3. The risk of doing nothing is mild. Even if Iran produced a bomb, it couldn’t produce many and the weapons would have limited value. Both the US and Israel have enough nuclear weapons to deter Iran. Iran knows an attack on Israel would lead to destruction of the Islamic Republic. Iran’s decision makers have been rational (if also ruthless) in pursuit of their goal of having regional power, they are not suicidal. Deterrence works. Moreover, Iran operates in a regional framework that includes China and Russia, who have a goal of assuring Iran does not upset the balance. They already calculate that they can live more easily with a nuclear Iran than with a major war in the region.
Iran as a stronger regional power would be a nuisance to the US, but not a major threat to our national interests. We could contain Iran and work to maintain a regional balance at far less cost then trying to make the problem go away with bombs. The US will have to accept that losing prestige and influence in the region, but that’s already happened — US power and influence isn’t what it used to be. The remedy for that is more cooperative ventures with the EU, Russia and China to help maintain stability and the flow of oil. The US could even consider a diplomatic ‘charm offense’ with a post-Ahmadinejad Iran, remembering how the “evil communists” became more malleable after Nixon and Kissinger started to work with them.
4. Iran is changing anyway. Iran has had a growing movement against its authoritarian rulers for some time, and it remains nominally a democracy with contested elections. Due to the power of the Guardian Council it’s only semi-Democratic, but with half the population under 24 and change already sweeping the region there is reason for optimism. Even if Iran’s conservative regime doesn’t fall there is immense pressure to liberalize and be more responsive to the people. A war with the US threatens that process. It would allow Iranian leaders to demonize the US and create anger throughout the region. The Saudi Royal family might welcome it, but they’re increasingly out of touch and vulnerable anyway. It will play into the hands of the already weakening anti-American Islamic extremist movements and risk exponentially expanding threats to the US and the West.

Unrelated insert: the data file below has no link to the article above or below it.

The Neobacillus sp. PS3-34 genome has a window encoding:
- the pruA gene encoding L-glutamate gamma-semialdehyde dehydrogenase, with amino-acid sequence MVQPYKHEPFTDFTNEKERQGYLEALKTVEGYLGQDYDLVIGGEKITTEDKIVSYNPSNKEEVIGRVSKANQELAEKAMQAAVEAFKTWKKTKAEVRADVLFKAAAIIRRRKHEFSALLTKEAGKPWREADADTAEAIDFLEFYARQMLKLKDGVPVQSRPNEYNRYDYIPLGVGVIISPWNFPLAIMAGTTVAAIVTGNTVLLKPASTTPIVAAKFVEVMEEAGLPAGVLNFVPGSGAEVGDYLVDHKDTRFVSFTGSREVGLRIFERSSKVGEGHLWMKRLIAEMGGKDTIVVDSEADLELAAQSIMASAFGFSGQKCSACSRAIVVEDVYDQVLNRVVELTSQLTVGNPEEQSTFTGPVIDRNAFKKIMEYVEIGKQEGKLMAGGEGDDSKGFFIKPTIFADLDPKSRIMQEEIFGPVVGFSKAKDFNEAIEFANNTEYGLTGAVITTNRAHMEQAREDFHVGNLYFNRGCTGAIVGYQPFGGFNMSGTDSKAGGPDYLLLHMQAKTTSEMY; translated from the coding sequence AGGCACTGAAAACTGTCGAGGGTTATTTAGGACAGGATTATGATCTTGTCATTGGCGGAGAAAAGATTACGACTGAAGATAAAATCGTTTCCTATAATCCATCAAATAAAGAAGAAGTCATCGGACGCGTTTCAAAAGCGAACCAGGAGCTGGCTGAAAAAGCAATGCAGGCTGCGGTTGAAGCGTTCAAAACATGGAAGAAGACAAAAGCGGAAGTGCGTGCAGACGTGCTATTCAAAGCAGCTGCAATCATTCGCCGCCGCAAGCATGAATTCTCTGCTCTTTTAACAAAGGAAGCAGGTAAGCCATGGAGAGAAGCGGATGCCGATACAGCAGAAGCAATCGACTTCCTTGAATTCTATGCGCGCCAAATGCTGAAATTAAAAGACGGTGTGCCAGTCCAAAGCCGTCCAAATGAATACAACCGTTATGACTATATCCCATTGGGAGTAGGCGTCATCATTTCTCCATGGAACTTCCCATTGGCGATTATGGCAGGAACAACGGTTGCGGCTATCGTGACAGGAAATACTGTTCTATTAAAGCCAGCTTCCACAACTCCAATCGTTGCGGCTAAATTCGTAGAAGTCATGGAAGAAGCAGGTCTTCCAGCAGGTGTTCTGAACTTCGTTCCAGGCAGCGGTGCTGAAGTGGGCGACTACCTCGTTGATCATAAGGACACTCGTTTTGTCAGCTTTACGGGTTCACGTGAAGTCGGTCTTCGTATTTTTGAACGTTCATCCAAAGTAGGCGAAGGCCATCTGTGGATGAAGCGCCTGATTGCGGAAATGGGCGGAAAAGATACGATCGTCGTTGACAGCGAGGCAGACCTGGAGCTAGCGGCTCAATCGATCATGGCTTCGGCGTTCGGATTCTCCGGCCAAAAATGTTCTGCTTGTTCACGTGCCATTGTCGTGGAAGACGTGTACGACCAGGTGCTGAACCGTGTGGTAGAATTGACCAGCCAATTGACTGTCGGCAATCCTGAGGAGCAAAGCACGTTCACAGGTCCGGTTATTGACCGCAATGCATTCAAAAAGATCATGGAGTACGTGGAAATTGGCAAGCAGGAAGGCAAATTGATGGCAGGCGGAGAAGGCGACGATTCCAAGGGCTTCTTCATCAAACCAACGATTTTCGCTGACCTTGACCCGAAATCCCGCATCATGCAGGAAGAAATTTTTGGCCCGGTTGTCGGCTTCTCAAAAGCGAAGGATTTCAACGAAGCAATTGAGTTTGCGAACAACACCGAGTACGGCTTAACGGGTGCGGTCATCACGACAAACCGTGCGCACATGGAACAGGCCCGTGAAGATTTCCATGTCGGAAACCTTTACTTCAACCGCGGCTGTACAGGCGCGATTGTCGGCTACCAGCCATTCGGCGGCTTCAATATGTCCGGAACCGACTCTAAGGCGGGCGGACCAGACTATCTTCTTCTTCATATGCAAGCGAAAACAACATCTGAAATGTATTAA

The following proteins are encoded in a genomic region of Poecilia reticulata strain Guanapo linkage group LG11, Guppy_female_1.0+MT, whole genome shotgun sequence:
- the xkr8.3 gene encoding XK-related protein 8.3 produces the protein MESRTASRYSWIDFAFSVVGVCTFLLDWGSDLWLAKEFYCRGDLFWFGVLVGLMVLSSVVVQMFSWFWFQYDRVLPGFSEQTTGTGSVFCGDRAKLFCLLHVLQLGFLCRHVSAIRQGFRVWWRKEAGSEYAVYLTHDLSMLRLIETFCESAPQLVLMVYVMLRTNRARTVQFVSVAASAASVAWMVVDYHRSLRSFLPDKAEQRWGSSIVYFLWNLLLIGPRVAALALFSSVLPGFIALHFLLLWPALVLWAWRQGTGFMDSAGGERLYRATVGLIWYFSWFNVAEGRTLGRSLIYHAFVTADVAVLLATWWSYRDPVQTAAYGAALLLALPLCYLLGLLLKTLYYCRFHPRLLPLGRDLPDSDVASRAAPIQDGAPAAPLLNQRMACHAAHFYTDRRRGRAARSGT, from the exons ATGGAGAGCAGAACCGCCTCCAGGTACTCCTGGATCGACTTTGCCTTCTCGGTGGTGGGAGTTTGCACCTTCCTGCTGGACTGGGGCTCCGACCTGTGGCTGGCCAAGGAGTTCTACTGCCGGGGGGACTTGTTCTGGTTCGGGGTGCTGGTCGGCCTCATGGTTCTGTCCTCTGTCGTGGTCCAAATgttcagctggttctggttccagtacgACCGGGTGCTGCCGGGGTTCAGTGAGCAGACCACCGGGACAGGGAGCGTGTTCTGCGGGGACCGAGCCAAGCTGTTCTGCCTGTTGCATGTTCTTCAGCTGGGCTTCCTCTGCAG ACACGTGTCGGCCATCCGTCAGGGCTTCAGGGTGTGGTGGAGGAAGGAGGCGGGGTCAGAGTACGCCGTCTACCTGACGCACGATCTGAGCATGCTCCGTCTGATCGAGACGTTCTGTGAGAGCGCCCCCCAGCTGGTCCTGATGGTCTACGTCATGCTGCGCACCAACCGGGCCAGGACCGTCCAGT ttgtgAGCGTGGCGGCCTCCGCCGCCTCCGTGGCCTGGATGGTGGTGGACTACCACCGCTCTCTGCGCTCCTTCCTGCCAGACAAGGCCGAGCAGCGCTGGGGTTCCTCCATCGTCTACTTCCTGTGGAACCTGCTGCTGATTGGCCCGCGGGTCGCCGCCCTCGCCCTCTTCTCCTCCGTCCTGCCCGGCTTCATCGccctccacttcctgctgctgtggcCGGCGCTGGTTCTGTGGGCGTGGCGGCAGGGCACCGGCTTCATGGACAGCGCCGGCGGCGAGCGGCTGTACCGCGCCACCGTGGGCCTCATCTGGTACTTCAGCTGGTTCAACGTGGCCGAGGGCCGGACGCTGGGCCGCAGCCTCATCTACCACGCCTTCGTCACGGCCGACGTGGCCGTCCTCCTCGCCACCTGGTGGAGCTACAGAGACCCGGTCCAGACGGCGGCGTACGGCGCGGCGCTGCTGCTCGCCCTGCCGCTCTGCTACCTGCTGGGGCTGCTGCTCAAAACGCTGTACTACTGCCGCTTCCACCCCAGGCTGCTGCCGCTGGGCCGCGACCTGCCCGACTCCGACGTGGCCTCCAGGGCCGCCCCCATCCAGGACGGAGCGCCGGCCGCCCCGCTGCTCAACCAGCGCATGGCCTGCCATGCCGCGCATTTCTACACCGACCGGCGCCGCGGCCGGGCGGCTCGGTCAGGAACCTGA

The bottom line: an military strike would have high risks, the potential benefits are low, the risks of not acting are low, and the unintended consequences could include undercutting domestic change already underway in Iran. Indeed, the conservatives in Iran may be hoping for a US attack in order to deflect attention away from their growing domestic problems. A staggering virtually leaderless and weakened al qaeda could use US aggression to regain attention stolen by the “Arab Spring” movement!
With the economy the main issue at home, adventurism abroad is dangerous. The public would not rally to support such action, and Obama’s core supporters would feel once more betrayed by a leader who would be acting more like what they would expect from President Bush than the candidate who promised a new path. Electoral concerns can’t shape foreign policy, but domestic support is essential for any successful foreign policy venture.
So while speculation about a war with Iran may grow, the arguments against it are so strong that I find it extremely unlikely that President Obama would support unilateral US military action. Beyond any moral or political concerns, it simply is not in the national interest.